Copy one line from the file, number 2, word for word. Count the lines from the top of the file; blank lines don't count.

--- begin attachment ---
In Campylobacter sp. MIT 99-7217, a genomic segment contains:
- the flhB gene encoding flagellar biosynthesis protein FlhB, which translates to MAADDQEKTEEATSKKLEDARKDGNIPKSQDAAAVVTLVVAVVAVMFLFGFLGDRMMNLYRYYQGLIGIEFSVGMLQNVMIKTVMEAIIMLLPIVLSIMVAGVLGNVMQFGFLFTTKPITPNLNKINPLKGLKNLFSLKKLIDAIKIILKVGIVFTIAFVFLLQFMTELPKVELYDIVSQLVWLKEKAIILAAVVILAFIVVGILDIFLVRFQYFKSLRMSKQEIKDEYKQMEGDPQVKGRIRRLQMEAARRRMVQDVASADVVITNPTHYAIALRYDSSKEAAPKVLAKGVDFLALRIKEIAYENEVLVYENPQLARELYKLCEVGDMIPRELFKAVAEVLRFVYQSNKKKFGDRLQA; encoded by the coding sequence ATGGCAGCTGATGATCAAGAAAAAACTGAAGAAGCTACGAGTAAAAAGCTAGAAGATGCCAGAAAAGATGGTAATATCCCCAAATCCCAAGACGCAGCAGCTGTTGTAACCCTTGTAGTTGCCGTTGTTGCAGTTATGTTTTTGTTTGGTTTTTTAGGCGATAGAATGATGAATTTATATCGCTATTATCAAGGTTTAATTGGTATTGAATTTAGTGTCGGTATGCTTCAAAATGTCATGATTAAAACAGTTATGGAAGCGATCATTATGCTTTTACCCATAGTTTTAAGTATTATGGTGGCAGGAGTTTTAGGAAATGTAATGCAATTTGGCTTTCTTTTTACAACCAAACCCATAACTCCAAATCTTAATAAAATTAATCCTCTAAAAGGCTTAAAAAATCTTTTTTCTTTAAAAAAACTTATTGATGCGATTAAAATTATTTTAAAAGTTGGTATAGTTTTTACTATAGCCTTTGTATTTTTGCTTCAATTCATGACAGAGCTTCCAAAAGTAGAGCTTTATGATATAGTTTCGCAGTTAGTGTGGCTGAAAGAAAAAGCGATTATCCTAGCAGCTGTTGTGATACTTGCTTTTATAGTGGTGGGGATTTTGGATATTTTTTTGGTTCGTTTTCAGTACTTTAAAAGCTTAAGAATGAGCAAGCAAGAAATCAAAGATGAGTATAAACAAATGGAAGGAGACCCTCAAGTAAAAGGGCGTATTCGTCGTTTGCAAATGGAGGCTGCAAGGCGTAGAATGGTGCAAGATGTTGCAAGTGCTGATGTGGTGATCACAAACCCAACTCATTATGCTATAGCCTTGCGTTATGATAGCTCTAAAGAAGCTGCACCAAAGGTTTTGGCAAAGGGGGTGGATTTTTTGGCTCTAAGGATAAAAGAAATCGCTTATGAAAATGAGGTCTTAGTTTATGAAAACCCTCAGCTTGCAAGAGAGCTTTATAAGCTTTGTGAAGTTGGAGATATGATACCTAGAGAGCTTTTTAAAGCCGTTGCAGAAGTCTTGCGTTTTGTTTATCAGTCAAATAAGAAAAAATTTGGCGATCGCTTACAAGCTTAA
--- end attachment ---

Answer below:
- the flhB gene encoding flagellar biosynthesis protein FlhB, which translates to MAADDQEKTEEATSKKLEDARKDGNIPKSQDAAAVVTLVVAVVAVMFLFGFLGDRMMNLYRYYQGLIGIEFSVGMLQNVMIKTVMEAIIMLLPIVLSIMVAGVLGNVMQFGFLFTTKPITPNLNKINPLKGLKNLFSLKKLIDAIKIILKVGIVFTIAFVFLLQFMTELPKVELYDIVSQLVWLKEKAIILAAVVILAFIVVGILDIFLVRFQYFKSLRMSKQEIKDEYKQMEGDPQVKGRIRRLQMEAARRRMVQDVASADVVITNPTHYAIALRYDSSKEAAPKVLAKGVDFLALRIKEIAYENEVLVYENPQLARELYKLCEVGDMIPRELFKAVAEVLRFVYQSNKKKFGDRLQA; encoded by the coding sequence ATGGCAGCTGATGATCAAGAAAAAACTGAAGAAGCTACGAGTAAAAAGCTAGAAGATGCCAGAAAAGATGGTAATATCCCCAAATCCCAAGACGCAGCAGCTGTTGTAACCCTTGTAGTTGCCGTTGTTGCAGTTATGTTTTTGTTTGGTTTTTTAGGCGATAGAATGATGAATTTATATCGCTATTATCAAGGTTTAATTGGTATTGAATTTAGTGTCGGTATGCTTCAAAATGTCATGATTAAAACAGTTATGGAAGCGATCATTATGCTTTTACCCATAGTTTTAAGTATTATGGTGGCAGGAGTTTTAGGAAATGTAATGCAATTTGGCTTTCTTTTTACAACCAAACCCATAACTCCAAATCTTAATAAAATTAATCCTCTAAAAGGCTTAAAAAATCTTTTTTCTTTAAAAAAACTTATTGATGCGATTAAAATTATTTTAAAAGTTGGTATAGTTTTTACTATAGCCTTTGTATTTTTGCTTCAATTCATGACAGAGCTTCCAAAAGTAGAGCTTTATGATATAGTTTCGCAGTTAGTGTGGCTGAAAGAAAAAGCGATTATCCTAGCAGCTGTTGTGATACTTGCTTTTATAGTGGTGGGGATTTTGGATATTTTTTTGGTTCGTTTTCAGTACTTTAAAAGCTTAAGAATGAGCAAGCAAGAAATCAAAGATGAGTATAAACAAATGGAAGGAGACCCTCAAGTAAAAGGGCGTATTCGTCGTTTGCAAATGGAGGCTGCAAGGCGTAGAATGGTGCAAGATGTTGCAAGTGCTGATGTGGTGATCACAAACCCAACTCATTATGCTATAGCCTTGCGTTATGATAGCTCTAAAGAAGCTGCACCAAAGGTTTTGGCAAAGGGGGTGGATTTTTTGGCTCTAAGGATAAAAGAAATCGCTTATGAAAATGAGGTCTTAGTTTATGAAAACCCTCAGCTTGCAAGAGAGCTTTATAAGCTTTGTGAAGTTGGAGATATGATACCTAGAGAGCTTTTTAAAGCCGTTGCAGAAGTCTTGCGTTTTGTTTATCAGTCAAATAAGAAAAAATTTGGCGATCGCTTACAAGCTTAA